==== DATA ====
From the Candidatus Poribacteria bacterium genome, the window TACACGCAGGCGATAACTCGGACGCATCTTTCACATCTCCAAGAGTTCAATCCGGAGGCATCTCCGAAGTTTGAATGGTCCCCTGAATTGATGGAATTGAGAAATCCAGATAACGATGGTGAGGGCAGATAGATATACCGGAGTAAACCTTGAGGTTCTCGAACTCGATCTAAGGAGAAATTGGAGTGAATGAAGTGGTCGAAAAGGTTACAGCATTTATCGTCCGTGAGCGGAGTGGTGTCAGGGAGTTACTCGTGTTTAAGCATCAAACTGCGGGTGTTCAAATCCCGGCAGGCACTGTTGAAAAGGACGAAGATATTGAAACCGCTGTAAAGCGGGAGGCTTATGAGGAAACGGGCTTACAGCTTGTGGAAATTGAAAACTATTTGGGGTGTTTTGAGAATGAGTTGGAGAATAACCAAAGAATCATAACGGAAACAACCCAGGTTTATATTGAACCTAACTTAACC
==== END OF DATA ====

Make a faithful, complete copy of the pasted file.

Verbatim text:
From the Candidatus Poribacteria bacterium genome, the window TACACGCAGGCGATAACTCGGACGCATCTTTCACATCTCCAAGAGTTCAATCCGGAGGCATCTCCGAAGTTTGAATGGTCCCCTGAATTGATGGAATTGAGAAATCCAGATAACGATGGTGAGGGCAGATAGATATACCGGAGTAAACCTTGAGGTTCTCGAACTCGATCTAAGGAGAAATTGGAGTGAATGAAGTGGTCGAAAAGGTTACAGCATTTATCGTCCGTGAGCGGAGTGGTGTCAGGGAGTTACTCGTGTTTAAGCATCAAACTGCGGGTGTTCAAATCCCGGCAGGCACTGTTGAAAAGGACGAAGATATTGAAACCGCTGTAAAGCGGGAGGCTTATGAGGAAACGGGCTTACAGCTTGTGGAAATTGAAAACTATTTGGGGTGTTTTGAGAATGAGTTGGAGAATAACCAAAGAATCATAACGGAAACAACCCAGGTTTATATTGAACCTAACTTAACC